Bushfire smoke can reduce air quality in rural and urban areas, and may affect people's health.
Bushfire smoke is a mixture of different-sized particles, water vapour and gases, including carbon monoxide, carbon dioxide and nitrogen oxides.
The larger particles, which are visible to the eye, contribute to the visible haze when a fire is burning. They are generally too large to be breathed deeply into the lungs, but can irritate the nose and throat.
Finer microscopic particles and gases are small enough to be breathed deeply into the lungs, and can cause smoke-related negative health effects.
Planned burns are designed to protect life, property and the environment. Planned fires reduce fuel levels and therefore bushfire risk, and maintain the health of plants and animals.
However, smoke from planned burns can affect human health. To minimise any possible health effects during smoky conditions:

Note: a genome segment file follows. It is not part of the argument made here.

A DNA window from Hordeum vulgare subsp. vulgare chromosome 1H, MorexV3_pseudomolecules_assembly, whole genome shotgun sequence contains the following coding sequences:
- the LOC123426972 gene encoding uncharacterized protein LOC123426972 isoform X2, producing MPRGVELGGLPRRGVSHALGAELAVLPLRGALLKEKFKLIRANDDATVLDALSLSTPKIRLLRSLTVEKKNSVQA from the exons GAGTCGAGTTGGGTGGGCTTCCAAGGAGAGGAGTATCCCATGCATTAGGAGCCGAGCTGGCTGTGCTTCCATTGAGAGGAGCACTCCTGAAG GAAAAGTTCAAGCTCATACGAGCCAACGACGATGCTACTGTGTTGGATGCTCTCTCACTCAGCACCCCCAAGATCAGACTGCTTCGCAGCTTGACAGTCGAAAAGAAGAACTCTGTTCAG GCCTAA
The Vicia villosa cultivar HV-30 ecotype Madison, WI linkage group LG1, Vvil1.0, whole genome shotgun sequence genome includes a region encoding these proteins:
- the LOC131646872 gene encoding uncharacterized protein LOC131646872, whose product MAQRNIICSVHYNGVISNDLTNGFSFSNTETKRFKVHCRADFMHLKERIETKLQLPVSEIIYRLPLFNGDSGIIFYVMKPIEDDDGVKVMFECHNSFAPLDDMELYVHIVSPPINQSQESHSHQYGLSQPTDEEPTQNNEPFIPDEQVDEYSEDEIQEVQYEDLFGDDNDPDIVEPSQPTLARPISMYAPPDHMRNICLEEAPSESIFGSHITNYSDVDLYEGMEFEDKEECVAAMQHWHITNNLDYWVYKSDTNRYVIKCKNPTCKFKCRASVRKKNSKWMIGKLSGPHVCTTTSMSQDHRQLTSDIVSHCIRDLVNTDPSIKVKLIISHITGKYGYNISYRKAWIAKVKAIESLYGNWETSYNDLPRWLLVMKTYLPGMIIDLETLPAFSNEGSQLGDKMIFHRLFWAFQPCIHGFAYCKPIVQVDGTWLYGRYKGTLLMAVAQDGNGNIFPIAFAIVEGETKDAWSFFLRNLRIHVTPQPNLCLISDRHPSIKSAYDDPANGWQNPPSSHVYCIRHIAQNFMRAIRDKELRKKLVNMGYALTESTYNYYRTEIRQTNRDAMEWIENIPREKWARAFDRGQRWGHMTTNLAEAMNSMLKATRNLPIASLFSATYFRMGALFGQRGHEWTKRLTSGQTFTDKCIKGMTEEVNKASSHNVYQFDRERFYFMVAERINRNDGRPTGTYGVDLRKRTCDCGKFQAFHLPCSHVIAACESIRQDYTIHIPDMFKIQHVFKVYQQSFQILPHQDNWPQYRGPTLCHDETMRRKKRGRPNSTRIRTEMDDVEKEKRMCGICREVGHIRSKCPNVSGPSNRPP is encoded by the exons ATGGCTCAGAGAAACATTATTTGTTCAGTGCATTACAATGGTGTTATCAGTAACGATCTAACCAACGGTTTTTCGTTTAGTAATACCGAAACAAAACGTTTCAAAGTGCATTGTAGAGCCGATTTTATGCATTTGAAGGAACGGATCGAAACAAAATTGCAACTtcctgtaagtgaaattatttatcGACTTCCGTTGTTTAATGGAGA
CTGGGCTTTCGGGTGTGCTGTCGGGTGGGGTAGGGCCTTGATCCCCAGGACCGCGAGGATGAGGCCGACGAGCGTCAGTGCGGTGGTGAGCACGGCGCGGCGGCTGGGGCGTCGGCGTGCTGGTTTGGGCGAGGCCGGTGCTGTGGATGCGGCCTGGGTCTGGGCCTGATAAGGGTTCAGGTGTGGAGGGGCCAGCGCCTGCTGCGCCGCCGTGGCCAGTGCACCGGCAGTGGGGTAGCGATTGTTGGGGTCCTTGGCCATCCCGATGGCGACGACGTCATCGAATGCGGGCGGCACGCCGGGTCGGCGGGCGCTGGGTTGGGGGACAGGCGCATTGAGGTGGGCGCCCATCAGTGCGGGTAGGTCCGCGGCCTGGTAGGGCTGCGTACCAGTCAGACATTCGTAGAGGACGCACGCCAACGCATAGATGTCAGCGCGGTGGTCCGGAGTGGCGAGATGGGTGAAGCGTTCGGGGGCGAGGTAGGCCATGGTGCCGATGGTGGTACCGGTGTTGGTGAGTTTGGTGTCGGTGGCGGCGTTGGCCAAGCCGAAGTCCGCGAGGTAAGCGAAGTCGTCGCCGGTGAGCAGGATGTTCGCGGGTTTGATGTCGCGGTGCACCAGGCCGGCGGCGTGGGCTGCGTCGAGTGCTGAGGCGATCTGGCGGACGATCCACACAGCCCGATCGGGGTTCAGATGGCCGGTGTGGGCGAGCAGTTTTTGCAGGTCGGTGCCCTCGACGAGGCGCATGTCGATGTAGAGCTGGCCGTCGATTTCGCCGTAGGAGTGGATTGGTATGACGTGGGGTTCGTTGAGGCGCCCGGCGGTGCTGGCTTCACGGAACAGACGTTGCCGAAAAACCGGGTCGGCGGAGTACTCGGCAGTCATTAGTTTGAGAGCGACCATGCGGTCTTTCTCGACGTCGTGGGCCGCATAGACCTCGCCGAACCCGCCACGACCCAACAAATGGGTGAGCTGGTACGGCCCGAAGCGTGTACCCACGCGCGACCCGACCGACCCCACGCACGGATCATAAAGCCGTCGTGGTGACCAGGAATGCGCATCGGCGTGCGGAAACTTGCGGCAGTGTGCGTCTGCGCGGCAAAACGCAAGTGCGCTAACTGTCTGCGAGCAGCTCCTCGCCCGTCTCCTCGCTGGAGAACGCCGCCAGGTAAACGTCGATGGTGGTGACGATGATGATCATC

- wait until the planned burn is over before you exercise vigorously, or participate in prolonged or heavy physical activity, especially outdoors
- stay indoors, if possible, and keep windows and doors closed
- continue to take your medicine as prescribed by your doctor if you have a heart or lung condition
- if you are an asthmatic, follow your personal asthma management plan, and keep a reliever or inhaler on hand.
People with asthma or respiratory conditions who develop symptoms such as shortness of breath, coughing, wheezing or chest pain should follow their prescribed treatment plan. If symptoms do not settle, seek medical advice.
For further advice on planned burns and what you can do to minimise the effects of smoke exposure on your health, or the health of someone in your care, watch the video Planned burns – smoke and your health.
For more detailed information about the time, location and status of planned burns, visit the Department of Environment, Land, Water & Planning's information on planned burns for the next ten Check for fire warnings in your area: www.emergency.vic.gov.au